Opinions, Column

The State of Rap

I was first introduced to rap music through the arresting lyrics of Tupac Shakur’s posthumous single “Ghetto Gospel.” The song, which features samples from Elton John’s “Indian Sunset,” is a lyrical reaction to racial difference and the perpetuating marginalization that results from poverty. It is a plea to end, in the words of Tupac, the “war in the streets.” Years later, I came across Tupac’s “Hit ‘Em Up,” an aggressive collaboration with other ’90s rappers, in which Tupac raps “Now it’s all about Versace, you copied my style / Five shots couldn’t drop me, I took it, and smiled / Now I’m bout to set the record straight with my AK / I’m still the thug that you love to hate.” With over 3 million more YouTube views on “Hit ‘Em Up” than “Ghetto Gospel,” it is clear that, until now, it has been the greedy and aggressive side of Tupac that is most popular in society. And this is not without warrant. While aggressive, the Tupac of “Hit ‘Em Up” projects a power that, for many, is alluring, even promising. It is a power derived from wealth, physical strength, notoriety, and intimidation. It is a power that oppresses more than it exalts, that prefers stagnation to progression. But it is power, nonetheless; as of late, however, it is a power that rap culture, as a reflection of changing social tides, has turned its back on.

And where better to note the prevalence of this societal 180 than in the verses of the once notoriously crude—now still crude but apparently God-fearing—Lil Wayne?

In early October, Lil Wayne released Gone ‘Til November, a book compilation of prison diary entries from his time spent at Rikers Island. The entries reflect a raw poeticism that is at once vulgar in its language (Lil Wayne has never been one to shy away from profanities) and graceful in its honesty. While pondering the possibility of rapping in God’s name, Lil writes, “It would be way bigger than having a million m*****f*****s walking around with tattoos every-d***-where with dreadlocks or saying s*** like ‘bling-bling.’ I would truly have the power of having pop culture turn to God. I would have straight killers in church every Sunday.” This is not the Lil Wayne of the Tha Carter albums that we have come to know and, yes, despite some of his heinous lyrics, love. This is a reflective Mr. Carter, a conscious Mr. Carter with a sense of social obligation. This is the Mr. Carter of a new generation of rap music, spearheaded by Chance the Rapper, supported by Kanye West, and reflective of Tupac’s good fight.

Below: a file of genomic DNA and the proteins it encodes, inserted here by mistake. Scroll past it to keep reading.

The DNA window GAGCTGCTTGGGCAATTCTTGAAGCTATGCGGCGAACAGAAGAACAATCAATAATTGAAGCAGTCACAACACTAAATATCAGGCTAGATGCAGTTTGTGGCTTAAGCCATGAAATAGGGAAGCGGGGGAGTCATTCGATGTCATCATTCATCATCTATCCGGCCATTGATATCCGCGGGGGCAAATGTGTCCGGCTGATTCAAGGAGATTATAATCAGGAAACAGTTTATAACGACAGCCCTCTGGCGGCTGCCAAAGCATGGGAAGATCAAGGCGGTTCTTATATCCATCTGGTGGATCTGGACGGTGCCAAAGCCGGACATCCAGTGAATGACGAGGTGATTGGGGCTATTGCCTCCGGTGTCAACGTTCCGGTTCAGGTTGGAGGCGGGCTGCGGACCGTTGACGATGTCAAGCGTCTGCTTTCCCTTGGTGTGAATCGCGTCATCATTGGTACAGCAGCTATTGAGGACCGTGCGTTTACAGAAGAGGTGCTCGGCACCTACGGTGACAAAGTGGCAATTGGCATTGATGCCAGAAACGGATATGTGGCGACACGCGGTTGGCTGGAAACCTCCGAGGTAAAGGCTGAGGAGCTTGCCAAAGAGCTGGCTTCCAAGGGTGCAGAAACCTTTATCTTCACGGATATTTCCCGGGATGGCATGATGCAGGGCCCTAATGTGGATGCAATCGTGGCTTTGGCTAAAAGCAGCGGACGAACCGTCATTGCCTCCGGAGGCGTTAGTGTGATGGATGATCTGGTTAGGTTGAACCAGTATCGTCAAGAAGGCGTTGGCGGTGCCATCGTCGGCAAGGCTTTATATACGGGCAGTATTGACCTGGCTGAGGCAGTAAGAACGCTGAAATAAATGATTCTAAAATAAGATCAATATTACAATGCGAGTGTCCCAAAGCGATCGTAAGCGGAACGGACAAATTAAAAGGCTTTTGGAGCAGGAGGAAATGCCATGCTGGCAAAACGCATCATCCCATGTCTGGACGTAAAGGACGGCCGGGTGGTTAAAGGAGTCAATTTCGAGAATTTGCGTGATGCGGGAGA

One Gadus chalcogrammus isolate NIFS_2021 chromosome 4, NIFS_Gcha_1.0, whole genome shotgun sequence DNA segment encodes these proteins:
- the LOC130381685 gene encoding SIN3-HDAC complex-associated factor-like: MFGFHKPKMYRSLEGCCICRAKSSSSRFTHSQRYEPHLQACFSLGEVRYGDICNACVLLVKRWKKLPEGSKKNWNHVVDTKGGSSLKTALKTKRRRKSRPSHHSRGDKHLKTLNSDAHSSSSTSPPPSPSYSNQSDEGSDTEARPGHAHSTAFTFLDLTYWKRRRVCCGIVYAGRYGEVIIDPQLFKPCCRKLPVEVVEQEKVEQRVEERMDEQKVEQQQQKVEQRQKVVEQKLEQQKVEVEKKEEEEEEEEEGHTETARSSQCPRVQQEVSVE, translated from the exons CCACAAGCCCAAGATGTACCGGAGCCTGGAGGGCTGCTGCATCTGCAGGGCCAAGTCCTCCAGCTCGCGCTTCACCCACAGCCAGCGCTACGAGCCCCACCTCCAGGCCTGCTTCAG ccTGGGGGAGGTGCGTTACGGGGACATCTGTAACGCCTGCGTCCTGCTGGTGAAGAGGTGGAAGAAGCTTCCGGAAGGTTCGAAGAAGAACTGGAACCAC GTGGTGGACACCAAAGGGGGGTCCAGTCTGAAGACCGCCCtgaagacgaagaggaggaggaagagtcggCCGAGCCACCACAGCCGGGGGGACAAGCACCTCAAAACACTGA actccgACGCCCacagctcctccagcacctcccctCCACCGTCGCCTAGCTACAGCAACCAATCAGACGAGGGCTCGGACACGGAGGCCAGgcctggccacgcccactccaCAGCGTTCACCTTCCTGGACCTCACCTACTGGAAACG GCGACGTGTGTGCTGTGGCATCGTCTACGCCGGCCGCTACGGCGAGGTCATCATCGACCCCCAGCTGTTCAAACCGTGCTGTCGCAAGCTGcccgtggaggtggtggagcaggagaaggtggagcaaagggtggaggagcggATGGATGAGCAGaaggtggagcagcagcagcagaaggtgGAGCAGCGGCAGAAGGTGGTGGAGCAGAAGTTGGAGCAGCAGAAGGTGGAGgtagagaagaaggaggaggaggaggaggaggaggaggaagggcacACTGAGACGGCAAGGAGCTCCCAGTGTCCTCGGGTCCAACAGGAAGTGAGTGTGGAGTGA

In Kanye’s song “Ultralight Beam,” Chance rejects a power derived from money and notoriety in the name of a power with its roots in lyrical affect: “He said let’s do a good ass job with Chance three / I hear you gotta sell it to snatch the Grammy / Let’s make it so free and the bars so hard / That there ain’t one gosh darn part you can’t tweet.” The presence of these lyrics in a mainstream rap album that is destined to be a bestseller suggests a wider move toward artistic integrity and away from monetary preoccupations.

In his own song “How Great,” an excitedly religious, pop-culture infused hybrid of church hymn and soft rap, Chance raps “Hear, for I will speak noble things as entrusted me / Only righteous, I might just shrug at the skullduggery / I couldn’t stand to see another rapper lose custody / Exalt, exalt, glorify.” A couple of things are happening in these lines. First, Chance calls for recognition of the rapper’s word as valid and consequential. He then, like the Tupac of “Ghetto Gospel,” pledges to move against the perpetuation of marginalization by rejecting the preoccupations of the aggressive, arrogant rapper (Chance often raps about his love for his daughter). Lastly, in just three words, Chance reflects the intentions of many rappers today: to exalt, rather than oppress; to shed light, rather than darkness.

The rappers and re-made rappers of the new generation reflect a societal shift from power-hunger to social obligation. Lil Wayne is right when he posits that rap culture has the ability to turn pop culture. If the new generation succeeds in this aim, then we will find ourselves in a society that is, in the words of Biggie Smalls, “all good, baby, baby.”

Featured Image by Kelsey McGee / Heights Editor

November 16, 2016